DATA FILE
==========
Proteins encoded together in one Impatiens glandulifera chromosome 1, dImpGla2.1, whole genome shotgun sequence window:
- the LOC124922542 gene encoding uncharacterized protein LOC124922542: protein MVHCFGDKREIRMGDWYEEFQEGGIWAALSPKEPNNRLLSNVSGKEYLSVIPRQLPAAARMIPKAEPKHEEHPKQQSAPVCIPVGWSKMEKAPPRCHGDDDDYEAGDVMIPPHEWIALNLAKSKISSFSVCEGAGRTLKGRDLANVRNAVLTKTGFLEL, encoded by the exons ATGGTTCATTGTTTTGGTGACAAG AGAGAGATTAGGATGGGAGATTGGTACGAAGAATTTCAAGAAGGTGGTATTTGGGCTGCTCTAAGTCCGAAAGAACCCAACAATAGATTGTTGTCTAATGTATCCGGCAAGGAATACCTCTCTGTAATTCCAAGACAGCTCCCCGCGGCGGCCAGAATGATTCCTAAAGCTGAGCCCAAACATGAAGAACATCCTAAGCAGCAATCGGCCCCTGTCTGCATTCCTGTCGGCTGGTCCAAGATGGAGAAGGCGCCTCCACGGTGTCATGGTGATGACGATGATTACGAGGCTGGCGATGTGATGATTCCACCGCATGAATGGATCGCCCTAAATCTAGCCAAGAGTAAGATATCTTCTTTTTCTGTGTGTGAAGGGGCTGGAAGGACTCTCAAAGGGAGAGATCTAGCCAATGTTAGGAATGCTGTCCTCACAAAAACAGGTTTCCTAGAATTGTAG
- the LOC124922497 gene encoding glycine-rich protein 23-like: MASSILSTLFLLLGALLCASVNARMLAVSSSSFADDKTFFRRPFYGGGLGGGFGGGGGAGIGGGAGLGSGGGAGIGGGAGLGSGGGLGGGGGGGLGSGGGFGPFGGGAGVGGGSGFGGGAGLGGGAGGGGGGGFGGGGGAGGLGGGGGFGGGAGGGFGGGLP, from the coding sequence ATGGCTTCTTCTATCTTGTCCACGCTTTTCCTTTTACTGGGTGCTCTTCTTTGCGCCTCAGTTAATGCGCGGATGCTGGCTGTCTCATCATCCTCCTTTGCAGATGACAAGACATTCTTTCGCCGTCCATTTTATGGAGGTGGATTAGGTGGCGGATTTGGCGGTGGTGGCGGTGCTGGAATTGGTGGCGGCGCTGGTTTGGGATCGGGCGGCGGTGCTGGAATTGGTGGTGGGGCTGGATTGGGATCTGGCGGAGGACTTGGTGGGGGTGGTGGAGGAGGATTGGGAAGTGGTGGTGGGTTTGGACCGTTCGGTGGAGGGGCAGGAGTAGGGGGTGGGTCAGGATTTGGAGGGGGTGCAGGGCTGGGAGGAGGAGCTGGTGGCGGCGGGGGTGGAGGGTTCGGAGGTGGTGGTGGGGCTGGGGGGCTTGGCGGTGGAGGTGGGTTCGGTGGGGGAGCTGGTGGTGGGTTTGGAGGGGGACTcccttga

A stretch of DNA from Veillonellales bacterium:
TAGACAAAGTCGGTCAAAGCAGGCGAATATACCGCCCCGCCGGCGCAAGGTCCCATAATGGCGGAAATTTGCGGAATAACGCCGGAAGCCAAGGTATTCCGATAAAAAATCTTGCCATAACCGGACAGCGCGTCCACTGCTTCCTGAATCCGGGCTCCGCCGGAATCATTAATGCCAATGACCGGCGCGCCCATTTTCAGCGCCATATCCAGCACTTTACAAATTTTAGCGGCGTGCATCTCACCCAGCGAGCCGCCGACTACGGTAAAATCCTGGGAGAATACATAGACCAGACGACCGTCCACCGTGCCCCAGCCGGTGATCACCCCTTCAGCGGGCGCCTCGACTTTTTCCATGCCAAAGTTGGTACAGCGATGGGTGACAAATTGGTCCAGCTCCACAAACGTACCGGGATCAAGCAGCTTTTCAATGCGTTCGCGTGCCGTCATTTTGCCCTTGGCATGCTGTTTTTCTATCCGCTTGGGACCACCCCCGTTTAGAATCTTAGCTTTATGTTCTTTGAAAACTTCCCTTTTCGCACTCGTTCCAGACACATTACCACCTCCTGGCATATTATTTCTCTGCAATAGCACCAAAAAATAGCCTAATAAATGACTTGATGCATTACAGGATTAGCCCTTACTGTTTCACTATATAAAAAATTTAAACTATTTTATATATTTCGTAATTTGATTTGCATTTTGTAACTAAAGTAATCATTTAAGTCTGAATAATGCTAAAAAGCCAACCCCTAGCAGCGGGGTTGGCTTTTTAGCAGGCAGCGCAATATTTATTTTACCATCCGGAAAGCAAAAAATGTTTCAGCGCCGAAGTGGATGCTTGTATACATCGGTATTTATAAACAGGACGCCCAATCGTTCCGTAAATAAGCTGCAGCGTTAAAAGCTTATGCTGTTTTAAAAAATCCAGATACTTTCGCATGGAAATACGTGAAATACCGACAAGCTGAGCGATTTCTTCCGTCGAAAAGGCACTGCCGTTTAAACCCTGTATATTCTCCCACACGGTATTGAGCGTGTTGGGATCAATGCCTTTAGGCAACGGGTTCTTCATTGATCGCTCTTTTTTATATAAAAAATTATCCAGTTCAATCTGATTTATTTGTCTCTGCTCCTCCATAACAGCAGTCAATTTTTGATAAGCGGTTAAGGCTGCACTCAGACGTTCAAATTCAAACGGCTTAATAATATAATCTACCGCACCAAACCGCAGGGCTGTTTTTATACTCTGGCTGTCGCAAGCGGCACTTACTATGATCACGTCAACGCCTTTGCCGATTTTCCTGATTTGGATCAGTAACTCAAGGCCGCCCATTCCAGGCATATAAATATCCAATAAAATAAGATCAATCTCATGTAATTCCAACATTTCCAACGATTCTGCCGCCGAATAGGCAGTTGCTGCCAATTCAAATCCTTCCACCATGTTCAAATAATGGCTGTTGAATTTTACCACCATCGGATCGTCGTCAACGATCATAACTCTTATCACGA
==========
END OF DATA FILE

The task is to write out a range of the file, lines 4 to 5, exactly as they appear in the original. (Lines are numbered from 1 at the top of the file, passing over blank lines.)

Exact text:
A stretch of DNA from Veillonellales bacterium:
TAGACAAAGTCGGTCAAAGCAGGCGAATATACCGCCCCGCCGGCGCAAGGTCCCATAATGGCGGAAATTTGCGGAATAACGCCGGAAGCCAAGGTATTCCGATAAAAAATCTTGCCATAACCGGACAGCGCGTCCACTGCTTCCTGAATCCGGGCTCCGCCGGAATCATTAATGCCAATGACCGGCGCGCCCATTTTCAGCGCCATATCCAGCACTTTACAAATTTTAGCGGCGTGCATCTCACCCAGCGAGCCGCCGACTACGGTAAAATCCTGGGAGAATACATAGACCAGACGACCGTCCACCGTGCCCCAGCCGGTGATCACCCCTTCAGCGGGCGCCTCGACTTTTTCCATGCCAAAGTTGGTACAGCGATGGGTGACAAATTGGTCCAGCTCCACAAACGTACCGGGATCAAGCAGCTTTTCAATGCGTTCGCGTGCCGTCATTTTGCCCTTGGCATGCTGTTTTTCTATCCGCTTGGGACCACCCCCGTTTAGAATCTTAGCTTTATGTTCTTTGAAAACTTCCCTTTTCGCACTCGTTCCAGACACATTACCACCTCCTGGCATATTATTTCTCTGCAATAGCACCAAAAAATAGCCTAATAAATGACTTGATGCATTACAGGATTAGCCCTTACTGTTTCACTATATAAAAAATTTAAACTATTTTATATATTTCGTAATTTGATTTGCATTTTGTAACTAAAGTAATCATTTAAGTCTGAATAATGCTAAAAAGCCAACCCCTAGCAGCGGGGTTGGCTTTTTAGCAGGCAGCGCAATATTTATTTTACCATCCGGAAAGCAAAAAATGTTTCAGCGCCGAAGTGGATGCTTGTATACATCGGTATTTATAAACAGGACGCCCAATCGTTCCGTAAATAAGCTGCAGCGTTAAAAGCTTATGCTGTTTTAAAAAATCCAGATACTTTCGCATGGAAATACGTGAAATACCGACAAGCTGAGCGATTTCTTCCGTCGAAAAGGCACTGCCGTTTAAACCCTGTATATTCTCCCACACGGTATTGAGCGTGTTGGGATCAATGCCTTTAGGCAACGGGTTCTTCATTGATCGCTCTTTTTTATATAAAAAATTATCCAGTTCAATCTGATTTATTTGTCTCTGCTCCTCCATAACAGCAGTCAATTTTTGATAAGCGGTTAAGGCTGCACTCAGACGTTCAAATTCAAACGGCTTAATAATATAATCTACCGCACCAAACCGCAGGGCTGTTTTTATACTCTGGCTGTCGCAAGCGGCACTTACTATGATCACGTCAACGCCTTTGCCGATTTTCCTGATTTGGATCAGTAACTCAAGGCCGCCCATTCCAGGCATATAAATATCCAATAAAATAAGATCAATCTCATGTAATTCCAACATTTCCAACGATTCTGCCGCCGAATAGGCAGTTGCTGCCAATTCAAATCCTTCCACCATGTTCAAATAATGGCTGTTGAATTTTACCACCATCGGATCGTCGTCAACGATCATAACTCTTATCACGA